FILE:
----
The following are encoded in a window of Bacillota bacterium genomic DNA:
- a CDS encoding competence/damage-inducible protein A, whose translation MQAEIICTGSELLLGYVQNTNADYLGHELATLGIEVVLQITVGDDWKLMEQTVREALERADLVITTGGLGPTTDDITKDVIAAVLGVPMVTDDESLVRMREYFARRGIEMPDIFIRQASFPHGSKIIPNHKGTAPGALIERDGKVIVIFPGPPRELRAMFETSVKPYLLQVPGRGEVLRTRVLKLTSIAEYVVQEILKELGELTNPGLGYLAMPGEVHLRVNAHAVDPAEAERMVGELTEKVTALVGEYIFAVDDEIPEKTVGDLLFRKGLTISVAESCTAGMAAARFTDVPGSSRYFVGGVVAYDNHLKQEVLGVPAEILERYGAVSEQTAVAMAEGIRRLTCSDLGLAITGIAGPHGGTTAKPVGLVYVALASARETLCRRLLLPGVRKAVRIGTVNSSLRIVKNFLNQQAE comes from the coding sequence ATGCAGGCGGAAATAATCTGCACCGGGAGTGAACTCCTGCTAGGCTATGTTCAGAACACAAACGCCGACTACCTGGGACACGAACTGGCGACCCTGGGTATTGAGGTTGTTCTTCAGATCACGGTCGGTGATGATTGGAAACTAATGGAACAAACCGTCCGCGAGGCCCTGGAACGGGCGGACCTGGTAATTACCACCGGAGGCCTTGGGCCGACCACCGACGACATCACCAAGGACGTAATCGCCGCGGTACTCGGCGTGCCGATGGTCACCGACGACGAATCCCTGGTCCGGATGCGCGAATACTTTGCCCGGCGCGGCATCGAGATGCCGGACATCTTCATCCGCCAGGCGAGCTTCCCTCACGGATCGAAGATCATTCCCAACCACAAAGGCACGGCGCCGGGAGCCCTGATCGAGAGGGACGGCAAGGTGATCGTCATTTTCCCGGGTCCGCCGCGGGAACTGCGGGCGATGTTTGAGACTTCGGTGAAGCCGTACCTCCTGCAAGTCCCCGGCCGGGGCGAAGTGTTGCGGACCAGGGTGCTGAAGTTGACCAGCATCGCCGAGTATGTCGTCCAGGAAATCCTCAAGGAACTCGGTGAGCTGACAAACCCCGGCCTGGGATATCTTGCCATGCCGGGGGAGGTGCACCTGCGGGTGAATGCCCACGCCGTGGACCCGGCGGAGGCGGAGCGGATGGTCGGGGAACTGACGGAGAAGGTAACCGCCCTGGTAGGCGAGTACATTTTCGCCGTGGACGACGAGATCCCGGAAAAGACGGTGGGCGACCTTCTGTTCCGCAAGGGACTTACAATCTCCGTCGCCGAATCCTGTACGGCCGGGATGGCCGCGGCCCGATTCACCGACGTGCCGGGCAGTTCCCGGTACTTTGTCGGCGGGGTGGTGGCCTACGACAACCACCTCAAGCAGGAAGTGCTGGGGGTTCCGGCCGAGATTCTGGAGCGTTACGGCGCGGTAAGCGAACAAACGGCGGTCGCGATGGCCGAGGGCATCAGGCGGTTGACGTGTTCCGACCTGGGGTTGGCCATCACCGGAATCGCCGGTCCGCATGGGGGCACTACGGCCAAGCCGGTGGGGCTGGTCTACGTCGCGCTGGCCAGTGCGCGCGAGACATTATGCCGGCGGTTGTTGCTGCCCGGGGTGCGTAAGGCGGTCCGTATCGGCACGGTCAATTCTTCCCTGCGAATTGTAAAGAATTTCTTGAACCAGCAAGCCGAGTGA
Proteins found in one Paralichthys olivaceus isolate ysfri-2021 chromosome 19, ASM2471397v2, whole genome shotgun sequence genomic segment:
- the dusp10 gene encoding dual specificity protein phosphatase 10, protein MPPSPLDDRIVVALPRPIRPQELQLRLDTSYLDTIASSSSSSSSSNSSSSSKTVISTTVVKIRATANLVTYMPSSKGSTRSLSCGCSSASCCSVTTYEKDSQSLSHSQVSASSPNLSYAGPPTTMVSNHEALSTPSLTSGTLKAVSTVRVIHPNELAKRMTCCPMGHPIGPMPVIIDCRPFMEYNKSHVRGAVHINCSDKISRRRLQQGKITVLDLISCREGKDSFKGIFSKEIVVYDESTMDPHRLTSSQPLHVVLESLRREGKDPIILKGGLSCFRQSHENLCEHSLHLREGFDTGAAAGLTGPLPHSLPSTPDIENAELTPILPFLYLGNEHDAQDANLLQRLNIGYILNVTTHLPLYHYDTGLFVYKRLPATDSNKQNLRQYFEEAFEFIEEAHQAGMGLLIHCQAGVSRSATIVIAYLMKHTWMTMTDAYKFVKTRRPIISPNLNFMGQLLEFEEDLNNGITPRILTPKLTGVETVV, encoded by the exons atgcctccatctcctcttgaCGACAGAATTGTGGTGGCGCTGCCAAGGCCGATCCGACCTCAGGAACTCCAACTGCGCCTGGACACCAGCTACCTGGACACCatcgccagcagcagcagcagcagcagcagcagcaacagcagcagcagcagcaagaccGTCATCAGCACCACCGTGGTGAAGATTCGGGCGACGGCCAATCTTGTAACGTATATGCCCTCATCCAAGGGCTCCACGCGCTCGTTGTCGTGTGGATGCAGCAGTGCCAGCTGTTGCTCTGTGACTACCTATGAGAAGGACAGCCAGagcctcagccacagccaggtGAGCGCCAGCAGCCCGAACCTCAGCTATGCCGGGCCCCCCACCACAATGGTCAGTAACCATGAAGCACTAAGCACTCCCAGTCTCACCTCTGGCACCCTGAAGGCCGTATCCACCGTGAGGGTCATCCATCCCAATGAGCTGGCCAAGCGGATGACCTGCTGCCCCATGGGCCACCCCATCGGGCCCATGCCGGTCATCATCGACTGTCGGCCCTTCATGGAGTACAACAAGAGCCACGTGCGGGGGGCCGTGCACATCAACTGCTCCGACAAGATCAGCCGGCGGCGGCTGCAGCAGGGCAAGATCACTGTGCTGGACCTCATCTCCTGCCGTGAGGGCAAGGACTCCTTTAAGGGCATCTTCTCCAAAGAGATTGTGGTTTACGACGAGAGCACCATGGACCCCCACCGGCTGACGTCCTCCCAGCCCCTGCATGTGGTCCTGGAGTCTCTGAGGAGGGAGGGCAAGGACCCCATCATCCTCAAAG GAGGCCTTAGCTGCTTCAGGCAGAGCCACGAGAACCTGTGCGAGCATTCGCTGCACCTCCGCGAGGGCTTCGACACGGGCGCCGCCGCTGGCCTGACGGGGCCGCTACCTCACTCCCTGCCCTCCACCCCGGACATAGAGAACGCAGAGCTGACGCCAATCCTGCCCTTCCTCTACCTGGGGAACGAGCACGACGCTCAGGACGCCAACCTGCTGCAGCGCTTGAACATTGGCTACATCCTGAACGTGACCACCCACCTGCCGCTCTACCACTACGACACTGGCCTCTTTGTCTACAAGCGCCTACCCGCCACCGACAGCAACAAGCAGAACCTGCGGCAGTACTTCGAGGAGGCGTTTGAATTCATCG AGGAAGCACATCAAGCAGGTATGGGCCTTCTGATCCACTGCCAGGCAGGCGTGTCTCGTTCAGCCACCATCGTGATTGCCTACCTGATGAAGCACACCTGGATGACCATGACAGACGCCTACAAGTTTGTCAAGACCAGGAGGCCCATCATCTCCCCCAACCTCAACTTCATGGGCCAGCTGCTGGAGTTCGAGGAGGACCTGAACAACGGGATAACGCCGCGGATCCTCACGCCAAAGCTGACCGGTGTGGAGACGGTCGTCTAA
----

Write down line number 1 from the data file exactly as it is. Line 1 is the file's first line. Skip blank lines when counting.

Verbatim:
The following are encoded in a window of Bacillota bacterium genomic DNA: